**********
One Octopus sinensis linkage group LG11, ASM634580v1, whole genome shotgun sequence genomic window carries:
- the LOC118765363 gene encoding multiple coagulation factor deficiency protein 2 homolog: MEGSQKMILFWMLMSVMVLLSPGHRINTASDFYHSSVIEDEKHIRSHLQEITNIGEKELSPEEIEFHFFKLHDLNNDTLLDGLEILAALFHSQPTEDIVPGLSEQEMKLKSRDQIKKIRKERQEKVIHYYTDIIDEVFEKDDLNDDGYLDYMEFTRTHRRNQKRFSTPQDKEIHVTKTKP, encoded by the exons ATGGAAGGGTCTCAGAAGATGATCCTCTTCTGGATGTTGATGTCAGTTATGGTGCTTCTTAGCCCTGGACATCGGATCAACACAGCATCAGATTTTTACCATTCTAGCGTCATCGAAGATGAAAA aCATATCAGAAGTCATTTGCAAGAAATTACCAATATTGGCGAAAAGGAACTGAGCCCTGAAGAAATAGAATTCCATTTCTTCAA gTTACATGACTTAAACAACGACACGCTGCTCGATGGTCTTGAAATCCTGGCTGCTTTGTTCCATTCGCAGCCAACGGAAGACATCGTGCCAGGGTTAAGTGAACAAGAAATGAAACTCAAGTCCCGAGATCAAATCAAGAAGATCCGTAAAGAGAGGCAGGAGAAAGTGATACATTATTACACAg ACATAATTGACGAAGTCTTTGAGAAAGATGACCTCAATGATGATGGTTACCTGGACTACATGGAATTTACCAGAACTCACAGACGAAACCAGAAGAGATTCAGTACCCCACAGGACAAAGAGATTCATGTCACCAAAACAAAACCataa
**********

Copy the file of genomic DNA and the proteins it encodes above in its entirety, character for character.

One Octopus sinensis linkage group LG11, ASM634580v1, whole genome shotgun sequence genomic window carries:
- the LOC118765363 gene encoding multiple coagulation factor deficiency protein 2 homolog: MEGSQKMILFWMLMSVMVLLSPGHRINTASDFYHSSVIEDEKHIRSHLQEITNIGEKELSPEEIEFHFFKLHDLNNDTLLDGLEILAALFHSQPTEDIVPGLSEQEMKLKSRDQIKKIRKERQEKVIHYYTDIIDEVFEKDDLNDDGYLDYMEFTRTHRRNQKRFSTPQDKEIHVTKTKP, encoded by the exons ATGGAAGGGTCTCAGAAGATGATCCTCTTCTGGATGTTGATGTCAGTTATGGTGCTTCTTAGCCCTGGACATCGGATCAACACAGCATCAGATTTTTACCATTCTAGCGTCATCGAAGATGAAAA aCATATCAGAAGTCATTTGCAAGAAATTACCAATATTGGCGAAAAGGAACTGAGCCCTGAAGAAATAGAATTCCATTTCTTCAA gTTACATGACTTAAACAACGACACGCTGCTCGATGGTCTTGAAATCCTGGCTGCTTTGTTCCATTCGCAGCCAACGGAAGACATCGTGCCAGGGTTAAGTGAACAAGAAATGAAACTCAAGTCCCGAGATCAAATCAAGAAGATCCGTAAAGAGAGGCAGGAGAAAGTGATACATTATTACACAg ACATAATTGACGAAGTCTTTGAGAAAGATGACCTCAATGATGATGGTTACCTGGACTACATGGAATTTACCAGAACTCACAGACGAAACCAGAAGAGATTCAGTACCCCACAGGACAAAGAGATTCATGTCACCAAAACAAAACCataa